Meet the coaches

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First-team coaching staff confirmed

Unai Emery’s coaching team here at Arsenal has been confirmed.

Unai will be joined by First Team Assistant Head Coach, Juan Carlos Carcedo; First Team Assistant Head Coach, Steve Bould; First Team Coach, Pablo Villanueva; Director of High Performance, Darren Burgess; Strength and Conditioning Coach, Julen Masach; Goalkeeping Coach, Javi Garcia; Goalkeeping Coach, Sal Bibbo and Data/Video Analyst, Victor Manas.
Arsenal Chief Executive Ivan Gazidis said: “Unai has a very strong and talented team and I’m delighted that they are joining us. I’m also pleased that Steve Bould, Sal Bibbo and Darren Burgess will continue their work with us. As we go through this period of change, we need to retain some continuity and they have an important role to play.”
First team coaches Neil Banfield, Tony Colbert, Jens Lehmann, Gerry Peyton and Boro Primorac; Head of Medical Services, Colin Lewin; Physiotherapists Andy Rolls and Ben Ashworth; Osteopath Dr Philippe Boixel and Travel Manager Paul Johnson have left the club.
Ivan said: “All these people have played a huge part in the club’s success and development over many years. We thank them for all their hard work and wish them all the best for the future.” 

The Breakdown

Meet the coaches: Steve Bould and Sal Bibbo

This season we'll be taking you behind the scenes to introduce you to some of the key faces in this new chapter for the club.

First, we sit down with first team assistant head coach Steve Bould and goalkeeping coach Sal Bibbo to discuss some of the changes that have taken place.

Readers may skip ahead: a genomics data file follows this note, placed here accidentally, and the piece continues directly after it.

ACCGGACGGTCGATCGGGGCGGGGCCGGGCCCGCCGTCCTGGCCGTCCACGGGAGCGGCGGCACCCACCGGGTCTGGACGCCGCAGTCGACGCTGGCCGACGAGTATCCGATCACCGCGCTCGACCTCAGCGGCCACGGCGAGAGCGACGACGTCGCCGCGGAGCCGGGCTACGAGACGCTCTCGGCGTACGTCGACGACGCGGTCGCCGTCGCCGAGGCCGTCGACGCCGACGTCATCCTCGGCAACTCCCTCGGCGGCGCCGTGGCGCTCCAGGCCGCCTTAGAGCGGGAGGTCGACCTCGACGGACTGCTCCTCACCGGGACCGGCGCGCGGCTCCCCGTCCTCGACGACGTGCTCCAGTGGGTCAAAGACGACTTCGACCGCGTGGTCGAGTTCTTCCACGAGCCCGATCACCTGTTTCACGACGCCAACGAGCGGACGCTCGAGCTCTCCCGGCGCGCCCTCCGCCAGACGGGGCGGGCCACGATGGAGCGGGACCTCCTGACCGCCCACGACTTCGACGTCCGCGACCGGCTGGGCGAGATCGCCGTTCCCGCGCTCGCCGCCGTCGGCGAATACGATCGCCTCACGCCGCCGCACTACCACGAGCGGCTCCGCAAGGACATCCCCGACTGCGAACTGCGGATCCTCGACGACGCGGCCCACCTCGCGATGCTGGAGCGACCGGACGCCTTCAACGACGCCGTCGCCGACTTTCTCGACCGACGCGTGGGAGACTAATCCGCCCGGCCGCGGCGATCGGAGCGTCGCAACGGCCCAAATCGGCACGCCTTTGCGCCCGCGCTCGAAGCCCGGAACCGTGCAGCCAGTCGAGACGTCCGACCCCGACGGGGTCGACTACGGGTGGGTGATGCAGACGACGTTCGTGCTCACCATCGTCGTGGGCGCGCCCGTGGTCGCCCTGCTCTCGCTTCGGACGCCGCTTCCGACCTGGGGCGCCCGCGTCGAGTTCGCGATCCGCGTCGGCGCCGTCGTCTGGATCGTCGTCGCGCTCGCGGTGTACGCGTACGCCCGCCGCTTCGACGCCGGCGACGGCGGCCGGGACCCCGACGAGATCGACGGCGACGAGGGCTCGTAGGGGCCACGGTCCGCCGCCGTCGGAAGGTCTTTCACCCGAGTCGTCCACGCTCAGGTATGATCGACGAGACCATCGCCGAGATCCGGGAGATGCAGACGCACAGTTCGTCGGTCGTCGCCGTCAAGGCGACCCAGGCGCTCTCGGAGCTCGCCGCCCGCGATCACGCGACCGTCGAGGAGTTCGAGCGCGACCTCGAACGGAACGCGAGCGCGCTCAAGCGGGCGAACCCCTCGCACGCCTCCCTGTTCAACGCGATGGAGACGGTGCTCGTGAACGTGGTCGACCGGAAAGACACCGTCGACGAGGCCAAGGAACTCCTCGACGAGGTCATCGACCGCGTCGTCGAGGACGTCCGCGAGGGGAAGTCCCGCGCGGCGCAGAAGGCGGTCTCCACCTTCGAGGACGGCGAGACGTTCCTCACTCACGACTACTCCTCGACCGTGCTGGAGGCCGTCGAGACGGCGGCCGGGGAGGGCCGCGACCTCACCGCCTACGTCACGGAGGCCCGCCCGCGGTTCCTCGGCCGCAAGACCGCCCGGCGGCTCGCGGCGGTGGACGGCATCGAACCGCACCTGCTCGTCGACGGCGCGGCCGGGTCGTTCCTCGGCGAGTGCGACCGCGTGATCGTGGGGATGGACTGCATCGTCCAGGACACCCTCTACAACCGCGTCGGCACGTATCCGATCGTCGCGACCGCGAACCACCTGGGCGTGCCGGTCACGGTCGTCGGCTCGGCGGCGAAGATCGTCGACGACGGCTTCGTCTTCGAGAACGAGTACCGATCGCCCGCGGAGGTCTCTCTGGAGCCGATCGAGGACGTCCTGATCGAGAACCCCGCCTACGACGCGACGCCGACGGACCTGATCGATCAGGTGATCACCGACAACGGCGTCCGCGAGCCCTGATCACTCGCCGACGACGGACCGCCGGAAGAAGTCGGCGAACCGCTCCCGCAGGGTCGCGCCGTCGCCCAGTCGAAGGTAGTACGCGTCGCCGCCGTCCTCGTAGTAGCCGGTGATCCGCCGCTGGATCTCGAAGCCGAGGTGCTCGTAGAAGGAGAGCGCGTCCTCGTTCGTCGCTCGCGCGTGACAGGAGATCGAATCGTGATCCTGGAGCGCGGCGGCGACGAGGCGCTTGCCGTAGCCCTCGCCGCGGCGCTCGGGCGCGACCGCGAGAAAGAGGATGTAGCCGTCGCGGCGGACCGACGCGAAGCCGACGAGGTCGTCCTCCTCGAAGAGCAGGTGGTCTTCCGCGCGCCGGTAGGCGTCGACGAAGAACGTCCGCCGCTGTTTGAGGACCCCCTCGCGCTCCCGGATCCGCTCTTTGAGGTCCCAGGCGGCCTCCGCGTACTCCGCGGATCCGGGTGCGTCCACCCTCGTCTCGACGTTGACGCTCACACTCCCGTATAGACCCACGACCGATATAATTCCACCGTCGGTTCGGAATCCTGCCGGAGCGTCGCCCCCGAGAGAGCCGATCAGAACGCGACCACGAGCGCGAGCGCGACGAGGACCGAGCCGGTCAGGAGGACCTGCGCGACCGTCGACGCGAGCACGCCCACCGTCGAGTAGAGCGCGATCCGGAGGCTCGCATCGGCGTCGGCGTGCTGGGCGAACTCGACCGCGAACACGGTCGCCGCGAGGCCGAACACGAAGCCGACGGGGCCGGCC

In a Breakdown special, Adrian Clarke chats with the pair about life under Unai Emery and focuses on:

  • Adapting to playing out from the back
  • The dynamics of the goalkeeping group
  • Lucas Torreira's impact on the team
  • The structure of the side on and off the ball
  • Rob Holding's improvement this season


Emery: a midfielder from a family of keepers

Unai Emery’s father, Juan, was a goalkeeper. Unai’s grandfather, Antonio, was one too.

But, although goalkeeping is in the Emery genes, Unai took a different path when his own playing career started in Spain.
“In my house, when I was young, football was the conversation between us every day,” recalled our head coach.
“But my first idea when I had the ball was to play with my feet. Then I would start to play with my left foot as well, like a player. My father and grandfather were goalkeepers but I started playing with the ball at my feet, like an [outfield] player.”
Unai forged a career as a left-sided midfielder before injury forced him to retire at the age of 32. But that famous family tradition has been continued - by Unai’s son.
“Now my son is different to me because he is a goalkeeper, and his first memory is of playing with my father as a goalkeeper,” he said.
“I spoke with him about my grandfather also being a goalkeeper, and now he’s playing as a goalkeeper. My son is continuing this position and, for me, it’s also good news because he wants that.”
A goalkeeper’s duties have changed dramatically since Juan and Antonio Emery were between the posts. A change to the backpass rule in the nineties transformed the role, and the technical requirements have increased considerably.
“First, the goalkeeper [just] had to be safe and to be in the goal with a good performance, that meant he was ready,” said Unai. “Now, it’s true that the goalkeeper has a lot of demands to play with their feet and link up with other players in the game.
“The role is changing but I think it’s a good process in football.”


Premier League
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Premier League
The Emirates FA Cup